Another motion that was put forward to the senate by Professor Leslie London and seconded by Associate Professor Fatima Seedat, and is yet to be voted on, states, “The manipulation of the definition of antisemitism to include any criticism of Israel or Zionism is both intellectually without foundation and a violation of academic freedom.”

It calls for a rejection of the definition of antisemitism by the International Holocaust Remembrance Alliance, which states that “denying the Jewish people their right to self-determination – for example by claiming that the existence of a state of Israel is a racist endeavour” is antisemitic, as is “drawing comparisons of contemporary Israeli policy to that of the Nazis”.

This motion also states that “the evidence suggesting that the destruction of Gaza’s education systems was a deliberate plan of the IDF [Israel Defense Forces] must be examined by the ICJ [International Court of Justice] in its determination of genocidal intent”. It also called for “an immediate ceasefire, the passage of humanitarian aid, and the return of all captives”.

Gon believes this motion is “so sweeping and all-encompassing, it’s unlikely to pass unless it’s radically amended. It’s trying to ‘out-ICJ’ the ICJ.”

A third motion put to the senate, proposed by Professor Lydia Cairncross and seconded by Associate Professor Ruchi Chaturvedi, which is also yet to be voted on, states that “UCT senate resolves that no UCT academic may enter into relations, or continue relations with, any research group and/or network that includes members of the Israel Defense Forces, and/or any member of the broader Israeli military establishment.”

Gon believes this motion “may succeed just as a sop to the anti-Israel lobby, as it probably means little in reality to UCT”.

“The fact that the vote was defeated first time round suggests that UCT at the top levels hasn’t welcomed boycott resolutions,” Gon said. “It hasn’t, for probably a variety of reasons, wanted to be an outlier in academia.”

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  1. Colin

    Mar 31, 2024 at 12:18 am

    The situation between Israel and Apartheid is simply not comparable, despite ANC psyops and its “neo colonial” narrative. (A narrative that has its roots in Algeria — where Mandela trained — and Frans Fanon).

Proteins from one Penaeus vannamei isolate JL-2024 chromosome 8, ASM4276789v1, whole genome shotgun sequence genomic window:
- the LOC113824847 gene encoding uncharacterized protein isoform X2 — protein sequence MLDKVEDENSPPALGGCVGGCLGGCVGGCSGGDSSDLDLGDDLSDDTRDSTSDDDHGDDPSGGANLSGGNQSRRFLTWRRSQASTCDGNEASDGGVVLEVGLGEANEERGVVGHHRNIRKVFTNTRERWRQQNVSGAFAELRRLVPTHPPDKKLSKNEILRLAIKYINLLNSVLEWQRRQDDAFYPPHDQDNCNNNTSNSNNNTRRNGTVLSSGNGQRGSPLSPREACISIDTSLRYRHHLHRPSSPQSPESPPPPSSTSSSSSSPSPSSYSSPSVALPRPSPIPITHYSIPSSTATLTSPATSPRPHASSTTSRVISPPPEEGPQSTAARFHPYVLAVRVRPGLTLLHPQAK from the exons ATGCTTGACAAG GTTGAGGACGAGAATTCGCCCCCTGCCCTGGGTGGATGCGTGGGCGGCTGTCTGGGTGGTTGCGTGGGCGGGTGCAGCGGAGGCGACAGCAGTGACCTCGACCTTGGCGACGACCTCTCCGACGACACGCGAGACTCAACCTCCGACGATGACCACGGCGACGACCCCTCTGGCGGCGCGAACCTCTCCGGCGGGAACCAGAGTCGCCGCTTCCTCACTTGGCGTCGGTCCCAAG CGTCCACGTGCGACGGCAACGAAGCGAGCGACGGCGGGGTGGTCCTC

There are superficial similarities, e.g. both Afrikaners and Israelis after suffering atrocities in concentration camps (the former during the Boer War) got independence in 1948. But:
    • SA never had nor has a contested site that is holy to two, never mind three, religions. We have a few holy sites (eg Zion City Moria or Nhlangakazi), but nobody, except adherents, wants them.
    • With all its faults, the ANC and other liberation groups had no equivalent of the Hamas Charter, which literally called for Jewish genocide. On the contrary, the Freedom Charter is an inclusive wish-list. (Whether the current ANC adheres to it or not is a different topic).
    • The Struggle was mostly conducted against military (or quasi military) targets. Pure civilian attacks (eg St James Church) were exceptional (and PAC, not ANC). There was simply no equivalent of rockets being fired from neighbouring states at civilian targets in South Africa.
    • No Israeli Jewish family would entrust their children to an Arab domestic (assuming they could afford one); I am yet to hear of a SA white family that refused to entrust their children to a black nanny out of fear. There is simply a different level of bitterness, fear and mistrust (and that’s pre-Oct7)

    All this meant that there was far more possibility for reconciliation in SA than in Israel.
    Ironically, those calling for a two-state solution are invoking the arguments that underpinned apartheid/”separateness”.

    I believe that Steenhuizen got it wrong.
    A future SA government would be obliged to review the evidence placed before the ICJ and resubmit it if it was found to be false or exaggerated (It took Israel weeks to discover the Oct 7 death toll; even now the death toll from the collision of the Dali container ship with the Baltimore bridge is uncertain; yet Hamas Ministry of Health knows exactly how many men/women/children/civilians are buried under the rubble on a same day basis!). Bear in mind that the ANC has committed perjury in SA courts (1) in order to protect al Bashir (2) In the Ezulweni “election banners” case, the SCA was quite scathing about its evidence. It is not far-fetched to assume that it also lied at ICJ, especially giving the timeline of the ANC’s facing liquidation, the communications between ANC/SA and Hams/Iran and the disappearance of its financial woes. One factor influencing a future government will be the outcome of the IEC’s investigation into the ANC’s finances.

  2. shaun

    Apr 4, 2024 at 9:13 pm

    Why has Israel not charged Hamas with genocide at the ICJ ?